The Blue & Gray Press

The University of Mary Washington Student Newspaper

Corporate “greenwashing” is unethical

3 min read

Companies mislead consumers about the eco-friendliness of products like this one to make money. | @brian_yuri on Unsplash


Staff Writer

Companies attract customers to purchase “eco-friendly” options when the items are not as environmentally friendly as they seem. It’s called “greenwashing.”

Greenwashing is when a company or organization lies to their consumers about environmental practices to seem more environmentally friendly. This is a common marketing tactic.

Greenwashing allows companies to take advantage of people at the expense of the environment. It is morally and ethically wrong for companies to greenwash. Greenwashing should not exist, but since it does consumers should be educated on greenwashing.

“Environmentalist Jay Westerveld coined the term “greenwashing” in 1986 in a critical essay,” said Business News Daily. There has been an increase in greenwashing in more recent years.

The New York Times reports that  a study done by Terra Choice shows “95 percent of the products marketed as eco-friendly had committed at least one of what it called the ‘seven sins’ of greenwashing.” The seven sins range from intentionally using weak data to creating fake certifications.

Greenwashing harms consumers who are trying to be environmentally conscious with their purchases. This form of marketing is easy to fall for and not the fault of the consumer. Consumers should be able to purchase goods that are marketed as eco-friendly without having to inspect the legitimacy.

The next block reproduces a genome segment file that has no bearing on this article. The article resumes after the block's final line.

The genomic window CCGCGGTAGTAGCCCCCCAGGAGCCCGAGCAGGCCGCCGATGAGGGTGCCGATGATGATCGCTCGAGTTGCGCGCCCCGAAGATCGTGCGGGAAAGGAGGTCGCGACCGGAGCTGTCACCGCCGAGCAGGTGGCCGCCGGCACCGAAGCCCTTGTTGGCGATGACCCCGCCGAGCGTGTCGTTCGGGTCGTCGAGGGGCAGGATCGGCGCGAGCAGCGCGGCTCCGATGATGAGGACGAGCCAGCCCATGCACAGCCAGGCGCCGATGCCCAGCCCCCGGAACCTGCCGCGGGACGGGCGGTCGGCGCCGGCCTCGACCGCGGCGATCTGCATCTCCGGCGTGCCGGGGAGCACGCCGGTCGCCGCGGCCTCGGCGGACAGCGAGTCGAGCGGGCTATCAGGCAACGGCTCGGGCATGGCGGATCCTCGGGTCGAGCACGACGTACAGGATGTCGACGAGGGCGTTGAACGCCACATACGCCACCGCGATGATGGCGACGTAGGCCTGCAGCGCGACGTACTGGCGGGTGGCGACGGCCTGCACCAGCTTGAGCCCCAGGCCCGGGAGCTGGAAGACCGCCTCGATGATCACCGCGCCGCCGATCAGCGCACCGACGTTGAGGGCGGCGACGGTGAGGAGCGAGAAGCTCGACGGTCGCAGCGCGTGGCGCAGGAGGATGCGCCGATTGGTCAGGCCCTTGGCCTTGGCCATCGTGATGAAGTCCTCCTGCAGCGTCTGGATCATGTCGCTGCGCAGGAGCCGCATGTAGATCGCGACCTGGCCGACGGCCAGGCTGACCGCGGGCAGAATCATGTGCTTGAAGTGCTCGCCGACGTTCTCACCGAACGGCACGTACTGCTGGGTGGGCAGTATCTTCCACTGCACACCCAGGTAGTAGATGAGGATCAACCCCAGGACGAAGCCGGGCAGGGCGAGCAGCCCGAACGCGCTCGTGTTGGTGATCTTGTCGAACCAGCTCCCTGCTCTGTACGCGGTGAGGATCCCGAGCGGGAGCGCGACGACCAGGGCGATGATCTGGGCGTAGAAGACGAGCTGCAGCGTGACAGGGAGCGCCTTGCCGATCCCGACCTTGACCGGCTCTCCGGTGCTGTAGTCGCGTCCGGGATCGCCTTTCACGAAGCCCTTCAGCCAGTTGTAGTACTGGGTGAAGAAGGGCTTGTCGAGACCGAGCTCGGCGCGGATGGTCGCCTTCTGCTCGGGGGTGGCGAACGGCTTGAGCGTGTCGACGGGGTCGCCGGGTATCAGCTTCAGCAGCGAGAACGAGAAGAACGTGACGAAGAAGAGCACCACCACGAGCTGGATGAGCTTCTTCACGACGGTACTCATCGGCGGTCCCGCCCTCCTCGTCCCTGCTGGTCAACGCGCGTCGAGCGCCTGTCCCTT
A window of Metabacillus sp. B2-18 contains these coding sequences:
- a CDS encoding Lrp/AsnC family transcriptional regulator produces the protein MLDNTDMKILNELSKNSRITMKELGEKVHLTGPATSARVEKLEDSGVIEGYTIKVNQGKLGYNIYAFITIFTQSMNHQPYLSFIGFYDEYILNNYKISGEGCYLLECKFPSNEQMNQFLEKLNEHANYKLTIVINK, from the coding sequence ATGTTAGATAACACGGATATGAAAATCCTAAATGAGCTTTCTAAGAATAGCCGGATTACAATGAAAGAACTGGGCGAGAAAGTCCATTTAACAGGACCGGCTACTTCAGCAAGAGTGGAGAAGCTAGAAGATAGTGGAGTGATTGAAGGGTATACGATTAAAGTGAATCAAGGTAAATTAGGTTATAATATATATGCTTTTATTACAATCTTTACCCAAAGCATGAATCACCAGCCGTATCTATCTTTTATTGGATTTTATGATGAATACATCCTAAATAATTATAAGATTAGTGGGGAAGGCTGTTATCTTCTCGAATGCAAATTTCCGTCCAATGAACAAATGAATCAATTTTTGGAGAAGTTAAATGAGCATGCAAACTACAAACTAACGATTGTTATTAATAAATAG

Greenwashing is so common because over half of consumers are willing to spend more if the company is environmentally friendly. Companies take advantage of people’s desire to help the planet. This harmful marketing tactic has no benefits, and should be stopped.

It is important to understand greenwashing so people can become better consumers and support businesses that actually help the environment. This marketing ploy plays into consumers’ want to be environmentally conscious and manipulates them. 

In recent years greenwashing has been used by many companies. In 2017, Walmart paid $1 million to settle a greenwashing claim that their plastics were environmentally friendly, according to Business News Daily. The Consumerist reports Kauai Coffee marketed their single-use coffee pods as “100% compostable” when the pods could only be composted in industrial facilities and not backyard composts. 

Greenwashing has to be understood to avoid purchasing greenwashing goods. To avoid falling for greenwashing, consumers should become educated to create a space for actually environmentally friendly products. Greenwashing has negatively impacted the steps taken to be more eco-friendly and should be eliminated from marketing. 

“Shop locally if you can, aim to look for fair trade stores, and if you are at a big store do your research on the company,” said senior environmental science major Allison Grant.

Before buying an item that markets itself to be environmentally friendly, research the brand. Researching the product and company ensures that the company’s eco policies are actually beneficial and true. Looking at the ingredients list and checking for authentic certifications is another way to prevent greenwashing. If possible, shopping at fair trade markets is also a way to prevent greenwashing. It is important to understand that greenwashing should not exist but is not the fault of the consumer but its effect can be minimized by educated consumers.

Greenwashing is a marketing ploy that many people fall for. Consumers that want to participate in environmentally friendly consumption should be able to do so without second-guessing if the product is truly eco-friendly. Greenwashing is morally and ethically wrong and should not exist.

Follow me on Twitter